The FSB believes that for TCF to succeed, a culture of treating you fairly has to be created from the highest structures of financial services companies.

* The delivery of TCF outcomes is often inconsistent across the divisions of larger financial services groups, across different management levels, across different parts of the financial product life cycle, and even across product lines or distribution channels.

Jackson says the pilot project highlights that it is important for companies to have accurate management information systems (both quantitative and qualitative) in place, which will enable them to demonstrate and measure their success in achieving fair outcomes for their customers. Although most firms have many customer-related measures, the data are often not used effectively from the perspective of customer outcomes.

For example, measuring how many insurance claims are finalised within a targeted timeframe or how many queries a call centre agent handles a day does not necessarily provide a company’s leadership with insight into whether the claims or queries were handled fairly from the customer’s perspective.

* Many companies measure your level of satisfaction, rather than whether you receive fair treatment. These two concepts are not the same thing, Jackson says.

“A customer who does not complain has not necessarily been treated fairly, whereas a dissatisfied customer has not necessarily been treated unfairly.”

She says you may be impressed with effective sales and efficient administration – and hence express satisfaction – but if the product is mis-sold, fairness has not been achieved – and this is something of which you may become aware only in the future.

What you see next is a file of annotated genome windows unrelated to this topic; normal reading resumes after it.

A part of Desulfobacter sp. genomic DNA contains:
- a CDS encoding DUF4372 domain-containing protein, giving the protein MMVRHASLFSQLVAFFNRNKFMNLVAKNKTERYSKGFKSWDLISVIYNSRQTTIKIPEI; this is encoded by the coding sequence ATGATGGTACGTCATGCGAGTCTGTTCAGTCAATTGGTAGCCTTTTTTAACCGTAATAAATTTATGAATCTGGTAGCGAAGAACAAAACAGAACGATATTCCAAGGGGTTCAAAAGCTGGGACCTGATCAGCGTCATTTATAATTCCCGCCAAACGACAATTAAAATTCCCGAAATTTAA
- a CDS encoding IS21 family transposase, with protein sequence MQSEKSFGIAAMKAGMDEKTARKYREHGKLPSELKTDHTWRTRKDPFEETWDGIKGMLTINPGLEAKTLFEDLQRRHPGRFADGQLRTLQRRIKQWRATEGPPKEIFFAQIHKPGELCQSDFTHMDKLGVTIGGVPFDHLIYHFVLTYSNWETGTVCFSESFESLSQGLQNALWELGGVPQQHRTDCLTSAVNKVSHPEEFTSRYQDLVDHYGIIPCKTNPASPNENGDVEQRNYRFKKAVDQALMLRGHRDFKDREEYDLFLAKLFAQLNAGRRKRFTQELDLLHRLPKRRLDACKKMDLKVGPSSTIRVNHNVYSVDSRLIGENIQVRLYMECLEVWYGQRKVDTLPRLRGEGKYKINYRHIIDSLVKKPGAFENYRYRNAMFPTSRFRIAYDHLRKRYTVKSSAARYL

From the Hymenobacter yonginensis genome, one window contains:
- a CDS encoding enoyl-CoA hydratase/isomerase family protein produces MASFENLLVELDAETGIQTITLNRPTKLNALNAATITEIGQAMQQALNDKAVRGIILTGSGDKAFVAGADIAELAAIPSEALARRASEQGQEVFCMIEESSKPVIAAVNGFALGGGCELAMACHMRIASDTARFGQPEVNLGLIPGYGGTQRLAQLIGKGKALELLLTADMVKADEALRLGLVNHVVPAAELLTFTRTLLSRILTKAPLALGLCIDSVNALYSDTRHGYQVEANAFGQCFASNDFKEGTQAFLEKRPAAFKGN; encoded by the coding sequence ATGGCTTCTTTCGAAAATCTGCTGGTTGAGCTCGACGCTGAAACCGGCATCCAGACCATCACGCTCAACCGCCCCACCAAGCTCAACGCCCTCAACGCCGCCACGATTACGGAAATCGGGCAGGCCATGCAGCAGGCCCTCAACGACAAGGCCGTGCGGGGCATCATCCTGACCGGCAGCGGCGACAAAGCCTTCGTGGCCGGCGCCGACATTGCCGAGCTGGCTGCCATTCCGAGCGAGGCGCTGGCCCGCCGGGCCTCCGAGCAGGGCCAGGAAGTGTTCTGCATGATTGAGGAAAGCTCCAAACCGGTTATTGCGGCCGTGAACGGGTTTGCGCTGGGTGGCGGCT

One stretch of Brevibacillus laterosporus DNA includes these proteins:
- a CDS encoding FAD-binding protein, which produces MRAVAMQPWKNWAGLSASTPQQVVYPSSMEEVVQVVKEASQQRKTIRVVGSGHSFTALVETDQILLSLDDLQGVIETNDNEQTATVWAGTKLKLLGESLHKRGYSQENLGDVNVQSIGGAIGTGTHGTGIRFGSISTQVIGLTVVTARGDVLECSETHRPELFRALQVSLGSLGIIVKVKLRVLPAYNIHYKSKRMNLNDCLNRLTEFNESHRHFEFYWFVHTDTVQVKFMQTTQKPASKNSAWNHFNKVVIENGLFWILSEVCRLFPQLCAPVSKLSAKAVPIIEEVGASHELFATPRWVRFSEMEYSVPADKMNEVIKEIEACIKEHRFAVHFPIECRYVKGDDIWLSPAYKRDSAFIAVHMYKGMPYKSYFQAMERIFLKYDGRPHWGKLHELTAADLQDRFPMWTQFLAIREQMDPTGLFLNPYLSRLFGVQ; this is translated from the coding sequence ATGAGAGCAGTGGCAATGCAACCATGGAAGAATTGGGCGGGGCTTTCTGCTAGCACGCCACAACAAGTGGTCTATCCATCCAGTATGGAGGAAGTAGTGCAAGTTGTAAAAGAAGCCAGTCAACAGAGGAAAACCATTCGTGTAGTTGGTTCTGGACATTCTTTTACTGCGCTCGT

TCF will spread its wings more widely than current consumer protection legislation for the financial services industry, bringing the marketing of financial products, as well as the market conduct of banks, into the regulatory net.

Banks have so far managed to escape most of the market conduct legislation – the Financial Advisory and Intermediary Services Act does not apply to bank lending products.

Once TCF is in place, the wider financial services industry will have to demonstrate that it is behaving fairly when selling you a product or providing you with advice on a pro-duct, from the product development stage to dealing with your complaints and claims.

It is intended that TCF will be based on rules and principles, which will make it difficult for financial services companies to use armies of lawyers to find ways to get around the legislation.


The Treating Customers Fairly (TCF) self-assessment pilot project conducted by the Financial Services Board (FSB) focused on how the 20 organisations that volunteered for the project measured up against the six standards (outcomes) that the government hopes to achieve by introducing TCF.

The project identified a wide range of practices that will not meet the required outcomes of TCF. The practices on which attention will be focused are broken down into the six desired outcomes of TCF:

1. TCF requirement: You must be confident that you are dealing with a company where the fair treatment of customers is central to its culture.

The problems and risks to outcome one identified in the self-assessment pilot project include:

* The lack of appreciation by boards of directors and senior management of the strategic implications of TCF for costs, rewards and profitability in product design;

* The absence of leadership to drive TCF in companies;